Watch Out for Phishing Scams - the Latest in Identity Theft through the Internet

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I was recently talking to a friend of mine name Billy whose Bank of America accounts were all drained in about a two day period without him knowing it.  How did this happen - he fell victim to one of the most rampant forms of fraud that is out there called Phishing.

Essentially what Phishing is is when you receive an email that looks totally legitimate from your bank (or another bank that claims to be your bank) - or I have even seen them from PAY PAL - and they tell you there is a problem with your account and you need to come login to the website to confirm something, or change something, etc. etc.

 The email looks just like it is coming from the bank, or Pay Pal, and when you click on the link to login, you go to a website that looks totally legitimate as well, but when you put in your user name and password, that is the beginning of the identity theft process, they will then most likely prompt you to confirm your address, social security number, and maybe your date of birth and mother's maiden name, etc.  You get the point.

The whole time this is happening they are preparing to immediately login to your real account and start draining your funds.

 This is a terrible crime that unfortunately preys on the trusting and innocent, and I would personally like to see the culprits strung up.

To let you know, Billy is still struggling to get his money back.

For more on Phishing, you can see what Symantec says about it here:



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Nalliah Thayabharan
Expert Building Inspections Ltd - Markham, ON
Home Inspector - Commercial Building Inspector Toronto

Hi   Michael!

This is fantastic and very helpful!! Thank you!!!

Keep posting!!

Nalliah Thayabharan

Commercial and Residential Building Inspector

Expert Building Inspections Ltd

Jun 07, 2007 09:45 AM #1
Jim Lee
RE/MAX Shoreline - Portsmouth, NH
Portsmouth NH Realtor, Portsmouth, NH

I wonder why most folks don't find it odd that their bank would be contacting them and asking for their account number, password, PIN #, and social security number.

Don't the banks already have that information if you have an account there? Duh.

Jun 07, 2007 09:46 AM #2
Missy Caulk
Missy Caulk TEAM - Ann Arbor, MI
Savvy Realtor - Ann Arbor Real Estate
I get them all the time.......recently I did get one from Bank of America, where I have an account. Most of the time I don't have accounts there. So I  called, and it was phishing. I sent it to their support dept so they could track the site.
Jun 07, 2007 02:07 PM #3
Jeff R. Geoghan
Coldwell Banker Residential Brokerage - Lancaster, PA
REALTOR, Marketing Manager
A constant thing for me too...
Jun 08, 2007 08:10 AM #4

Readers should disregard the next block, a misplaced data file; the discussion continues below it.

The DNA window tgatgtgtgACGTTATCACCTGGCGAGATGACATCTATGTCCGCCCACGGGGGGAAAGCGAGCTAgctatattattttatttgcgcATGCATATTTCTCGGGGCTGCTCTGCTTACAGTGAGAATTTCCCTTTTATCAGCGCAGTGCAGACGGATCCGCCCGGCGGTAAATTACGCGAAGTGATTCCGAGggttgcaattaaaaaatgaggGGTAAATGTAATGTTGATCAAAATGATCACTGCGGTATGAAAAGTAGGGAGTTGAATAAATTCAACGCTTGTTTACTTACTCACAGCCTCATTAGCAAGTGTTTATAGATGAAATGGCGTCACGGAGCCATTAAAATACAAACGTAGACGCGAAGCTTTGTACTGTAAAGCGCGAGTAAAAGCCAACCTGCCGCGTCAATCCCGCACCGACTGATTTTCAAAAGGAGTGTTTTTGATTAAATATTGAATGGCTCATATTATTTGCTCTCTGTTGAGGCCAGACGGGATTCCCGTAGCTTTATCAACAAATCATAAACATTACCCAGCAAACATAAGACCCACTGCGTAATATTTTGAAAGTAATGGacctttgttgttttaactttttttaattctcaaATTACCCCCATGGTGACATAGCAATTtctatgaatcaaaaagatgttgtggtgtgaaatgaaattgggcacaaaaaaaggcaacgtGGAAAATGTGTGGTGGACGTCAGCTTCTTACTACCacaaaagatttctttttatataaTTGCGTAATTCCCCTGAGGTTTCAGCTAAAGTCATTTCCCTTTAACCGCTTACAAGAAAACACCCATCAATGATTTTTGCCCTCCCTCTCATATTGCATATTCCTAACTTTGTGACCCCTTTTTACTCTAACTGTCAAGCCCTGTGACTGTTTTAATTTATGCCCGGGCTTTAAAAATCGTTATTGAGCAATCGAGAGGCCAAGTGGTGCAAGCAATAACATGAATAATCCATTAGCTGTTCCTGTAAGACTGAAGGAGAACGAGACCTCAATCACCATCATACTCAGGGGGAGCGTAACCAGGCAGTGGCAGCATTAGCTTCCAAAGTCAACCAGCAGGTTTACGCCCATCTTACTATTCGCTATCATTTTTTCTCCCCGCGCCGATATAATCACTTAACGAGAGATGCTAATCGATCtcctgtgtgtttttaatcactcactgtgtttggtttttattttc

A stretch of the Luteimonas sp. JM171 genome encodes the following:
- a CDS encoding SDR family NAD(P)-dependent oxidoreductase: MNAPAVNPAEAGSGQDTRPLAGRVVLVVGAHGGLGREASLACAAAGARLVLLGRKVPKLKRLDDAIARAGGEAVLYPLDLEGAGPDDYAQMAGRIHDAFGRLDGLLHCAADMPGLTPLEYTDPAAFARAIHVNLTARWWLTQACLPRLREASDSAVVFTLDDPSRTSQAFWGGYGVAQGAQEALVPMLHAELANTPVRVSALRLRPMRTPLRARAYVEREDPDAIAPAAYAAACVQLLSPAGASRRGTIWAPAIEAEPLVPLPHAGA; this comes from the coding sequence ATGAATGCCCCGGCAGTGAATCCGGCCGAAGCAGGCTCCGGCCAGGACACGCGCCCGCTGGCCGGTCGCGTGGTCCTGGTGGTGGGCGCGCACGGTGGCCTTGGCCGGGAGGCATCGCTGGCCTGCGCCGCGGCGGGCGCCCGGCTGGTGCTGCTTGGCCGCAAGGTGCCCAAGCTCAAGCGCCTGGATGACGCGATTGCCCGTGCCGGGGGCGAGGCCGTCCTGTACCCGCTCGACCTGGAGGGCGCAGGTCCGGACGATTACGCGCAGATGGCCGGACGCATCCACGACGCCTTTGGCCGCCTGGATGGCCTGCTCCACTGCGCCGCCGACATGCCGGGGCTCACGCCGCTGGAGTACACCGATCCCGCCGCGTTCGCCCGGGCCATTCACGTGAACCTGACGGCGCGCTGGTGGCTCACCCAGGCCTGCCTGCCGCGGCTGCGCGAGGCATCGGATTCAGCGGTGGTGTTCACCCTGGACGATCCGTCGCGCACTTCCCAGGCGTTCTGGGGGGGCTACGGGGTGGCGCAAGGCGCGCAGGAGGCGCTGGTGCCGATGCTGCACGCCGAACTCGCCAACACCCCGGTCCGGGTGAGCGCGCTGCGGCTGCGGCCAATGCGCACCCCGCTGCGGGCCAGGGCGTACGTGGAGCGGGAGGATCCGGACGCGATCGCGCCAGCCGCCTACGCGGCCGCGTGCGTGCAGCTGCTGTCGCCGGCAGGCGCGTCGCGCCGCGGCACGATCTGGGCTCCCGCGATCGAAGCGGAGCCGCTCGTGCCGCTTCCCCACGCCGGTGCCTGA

Americas Relocation Home Services
META TRES - Phoenix, AZ
Great posting Michael  - thanks
Jun 14, 2007 04:42 AM #5
Stephen Joos & Chris Brubaker- HouseFront
HouseFront - Denver, CO
THank you for sharing, I have had my identity stolen, it is a miserable violating experience. I appreciate the tip.
Jun 14, 2007 08:15 AM #6
Cynthia Tilghman, Realtor® Onslow County NC Home Specialist
Kingsbridge Realty, Inc - Hubert, NC
We all need to be reminded about the dangers of the scams out there.  I received one of those emails a few weeks ago, I am happy to say I did not respond.  We keep hearing identity theft is the fasting growing crime in U.S --so sadly, we're going to continue hearing stories like this.  Good post.
Jun 14, 2007 09:26 AM #7
Dale Baker
Baker Energy Audits and Commercial Properties Inspections - Claremont, NH
New Hampshire Relocation Real Estate Information

Thank you for a good post

I like reading what every one has to

Jun 14, 2007 09:32 AM #8
Chuck Tuttle
Residential Realty Advisors, Tuttle Team - Centerville, MA
Very good internet consulting advice Michael - thank you
Jun 14, 2007 11:16 AM #9
this profile is
Invalid - Frederica, DE

Paypal is one of the most commonly used sites for this kind of scam. I simply have a policy that I don't respond to any kind of thing like this. As someone said before why would an institution need information that they already have on record?

Windows has a phishing filter that can be applied to any email account and most av programs are coming out with some sort of phishing filer. Likely what we will see (as usual) is the phishers getting smarter about how they set things up much like spammers. 

Jun 14, 2007 11:22 AM #10
Inna Ivchenko
Barcode Properties - Encino, CA
Realtor® • Green • GRI • HAFA • PSC Calabasas CA

Examples of simple steps you can take to protect yourself and your data include:

- Shred all documents containing personal, financial or medical information before you throw them out.
- Be cautious using debit cards.  Don’t use at gas pumps or for shopping online.
- Don’t respond to e-mails, calls or texts seeking sensitive information. Legitimate companies don’t seek customers’ information this way.
- Create strong passwords that mix letters, numbers and special characters, and use different passwords for different accounts.
- Lock your mailbox.  Stolen mail is a leading cause of identity theft.
- Don’t keep your license, title and registration in your glove compartment.

Aug 23, 2015 04:57 PM #11
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Real Estate Website Optimization
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